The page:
`Capello' tomato plants (Lycopersicon esculentum Mill.) were grown in a greenhouse in peat-based substrate (70% sphagnum peat and 309'. perlite, by volume) and supplied with nutrient solutions of high (4.5 mS·cm-1) or low (2.3 mS·cm-1) electrical conductivity (EC) under high (95% ± 5%) or low (55% ± 8% of capillary capacity) soil water conditions. Three weeks after treatments started, stomatal transpiration (TRst) and cuticular transpiration (TRcu) rates were measured by three methods: 1) analyzing TRst and TRcu from a water retention curve obtained by drying excised leaves in air under a photosynthetic photon flux (PPF) of 400 μmol·m-1·s-1, 2) analyzing TRst and TRcu from a transpiration decline curve obtained by measuring transpiration rates after cutting the leaf from the stem of the dehydrated plant in the gas-exchange system, and 3) measuring transpiration rates under light and in dark respectively using the gas-exchange method. TRst and TRcu were decreased by high EC and/or low soil water content. For method 1, the transpiration decline curve shows two distinct phases: the initial steep slope that indicates TRst and the gently sloped section that indicates TRcu. Both slopes were lower for high EC and/or water-stressed plants compared to the control (low EC and high soil water content). The tangent lines of these two phases of the curve intersect at one point (t, w). The value oft that indicates the time for stomatal closure was longer and the value of w that indicates the critical tissue water level for stomatal closure was lower for high EC and/or water-stressed plants. In method 2, the initial rate of total transpiration was higher in high EC and/or water-stressed plants. Leaf wax content increased, especially under high EC stress. This suggests that increased deposition of wax prevents water loss from the cuticle. A delay in complete stomatal closure, complete closure at lower RWC, and reduced TRcu or an increase in wax deposit were adaptations to water and salinity stresses in tomato plants under our controlled environmental conditions.
David R. Bryla and Robert G. Linderman
total amount of water applied to each treatment during the first two growing season is shown in Table 1 . Table 1. Total irrigation water applied to ‘Duke’ blueberry in 2004 and 2005. Soil water content was measured monthly (June to
Several soil moisture measuring sensors are used to schedule irrigation of horticultural crops. However, without precise knowledge on root distribution, these devices may not provide accurate data on soil moisture conditions around the majority of roots. Also, some devices are expensive and/or require a tedious calibration and careful maintenance, limiting their use by growers. ET models have been successfully used for many crops grown in arid climates; however some models are not very precise and do not account for seasonal differences in plant water needs. Moreover, in humid regions it is difficult to assess the magnitude of rainfall contribution to the plant water needs particularly when only a part of the root system is irrigated. Research is needed to characterize plant variables which are useful for scheduling irrigation.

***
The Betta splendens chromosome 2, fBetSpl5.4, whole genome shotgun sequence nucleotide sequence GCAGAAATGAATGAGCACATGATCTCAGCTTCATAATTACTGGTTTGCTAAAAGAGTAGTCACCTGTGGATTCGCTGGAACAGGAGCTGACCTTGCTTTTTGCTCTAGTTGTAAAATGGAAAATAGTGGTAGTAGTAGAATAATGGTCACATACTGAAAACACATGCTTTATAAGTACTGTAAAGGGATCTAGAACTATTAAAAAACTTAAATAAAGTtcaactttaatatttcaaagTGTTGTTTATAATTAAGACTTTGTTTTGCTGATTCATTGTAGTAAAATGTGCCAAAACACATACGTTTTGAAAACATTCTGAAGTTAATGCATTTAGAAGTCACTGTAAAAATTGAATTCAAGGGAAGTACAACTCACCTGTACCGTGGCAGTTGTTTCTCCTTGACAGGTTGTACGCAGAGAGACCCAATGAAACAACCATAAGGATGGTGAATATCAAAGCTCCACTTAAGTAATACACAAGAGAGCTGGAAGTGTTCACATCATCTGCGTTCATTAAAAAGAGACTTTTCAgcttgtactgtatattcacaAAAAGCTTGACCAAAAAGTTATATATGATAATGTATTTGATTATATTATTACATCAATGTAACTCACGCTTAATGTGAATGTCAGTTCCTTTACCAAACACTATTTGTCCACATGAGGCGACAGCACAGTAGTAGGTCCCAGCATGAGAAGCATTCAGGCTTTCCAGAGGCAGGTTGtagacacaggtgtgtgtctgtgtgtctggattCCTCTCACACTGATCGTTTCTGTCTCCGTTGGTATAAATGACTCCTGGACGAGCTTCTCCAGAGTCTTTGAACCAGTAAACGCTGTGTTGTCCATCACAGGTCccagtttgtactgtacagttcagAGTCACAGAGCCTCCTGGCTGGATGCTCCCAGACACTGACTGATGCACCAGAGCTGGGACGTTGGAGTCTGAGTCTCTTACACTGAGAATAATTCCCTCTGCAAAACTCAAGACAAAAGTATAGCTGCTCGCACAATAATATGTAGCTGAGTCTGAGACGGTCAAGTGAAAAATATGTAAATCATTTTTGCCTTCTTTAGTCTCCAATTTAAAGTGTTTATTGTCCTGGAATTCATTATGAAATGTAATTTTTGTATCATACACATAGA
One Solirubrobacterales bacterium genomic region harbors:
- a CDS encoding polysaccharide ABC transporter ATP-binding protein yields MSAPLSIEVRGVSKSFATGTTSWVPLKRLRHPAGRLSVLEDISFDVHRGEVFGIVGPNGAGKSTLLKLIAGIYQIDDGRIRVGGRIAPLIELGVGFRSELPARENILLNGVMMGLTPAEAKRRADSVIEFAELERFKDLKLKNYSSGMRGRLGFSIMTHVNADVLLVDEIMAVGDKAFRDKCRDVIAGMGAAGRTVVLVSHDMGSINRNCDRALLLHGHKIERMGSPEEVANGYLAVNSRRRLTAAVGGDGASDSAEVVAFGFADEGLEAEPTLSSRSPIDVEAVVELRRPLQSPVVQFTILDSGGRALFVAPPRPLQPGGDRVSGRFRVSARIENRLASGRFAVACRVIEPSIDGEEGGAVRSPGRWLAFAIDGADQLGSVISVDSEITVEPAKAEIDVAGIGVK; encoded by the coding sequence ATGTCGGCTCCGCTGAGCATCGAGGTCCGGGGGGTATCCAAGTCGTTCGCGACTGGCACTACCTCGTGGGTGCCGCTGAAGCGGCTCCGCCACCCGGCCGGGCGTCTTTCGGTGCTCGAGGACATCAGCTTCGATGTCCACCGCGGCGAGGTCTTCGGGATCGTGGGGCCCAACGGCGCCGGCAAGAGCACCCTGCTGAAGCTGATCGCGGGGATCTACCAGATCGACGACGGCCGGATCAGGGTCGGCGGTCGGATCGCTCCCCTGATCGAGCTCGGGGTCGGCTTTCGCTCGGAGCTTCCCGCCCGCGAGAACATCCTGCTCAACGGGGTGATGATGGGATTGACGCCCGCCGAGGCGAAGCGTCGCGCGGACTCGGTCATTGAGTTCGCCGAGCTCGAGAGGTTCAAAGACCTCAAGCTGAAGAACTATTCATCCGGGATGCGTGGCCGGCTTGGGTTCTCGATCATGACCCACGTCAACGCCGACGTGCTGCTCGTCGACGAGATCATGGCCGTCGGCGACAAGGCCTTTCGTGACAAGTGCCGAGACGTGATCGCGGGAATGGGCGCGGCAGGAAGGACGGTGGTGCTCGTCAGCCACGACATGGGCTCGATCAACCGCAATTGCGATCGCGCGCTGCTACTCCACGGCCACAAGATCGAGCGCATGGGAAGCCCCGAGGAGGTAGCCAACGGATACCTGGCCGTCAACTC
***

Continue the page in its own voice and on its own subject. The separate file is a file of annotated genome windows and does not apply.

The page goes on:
Mongi Zekri and Lawrence R. Parsons
The development of improved equipment for measuring soil water content has created the need for a better understanding of soil water drainage and movement. Without this understanding, it is impossible to know if an observed decrease in soil water content at a particular depth is due to evapotranspiration and/or continual drainage. This study was designed to determine the length of time for different soil depths of a Florida Candler fine sand to reach field capacity. A field site with no vegetation on it was saturated with water and covered with a plastic tarp to prevent evaporation. At 6- to 24-hour intervals, soil water content was measured gravimetrically in the top 15 cm (6 inches) and with the neutron probe from 30 to 150 cm (12 to 59 inches). The 15-cm depth reached field capacity after one day, but it took 4 days for the 30- to 150-cm depths to reach field capacity because of rewetting by water draining form higher horizons. The time required for drainage to stop must be considered when evaluating changes in soil water status at a particular depth. This is important for distinguishing between plant water uptake and drainage for different soil layers.Soil water characteristic curves of undisturbed soil samples, bulkdensity, porosity, and field capacity in situ were also determined for this soil. Field capacity values found in situ were compared to those found using the pressure plate technique. Laboratory values were higher than field values because the laboratory data were closer to hydrostatic conditions than the field data and the degree of saturation provided during wetting of the cores was higher in the laboratory. Water was not readily retained in Candler fine sand because the soil was very porous, infiltration rates were high, drainage was rapid, and water storage capacity was limited. Using field measurements, field capacity values of soil at different depths ranged from 4.8% to 6.2% volume for Candler fine sand. These are considered to be low values when compared to other types of soil.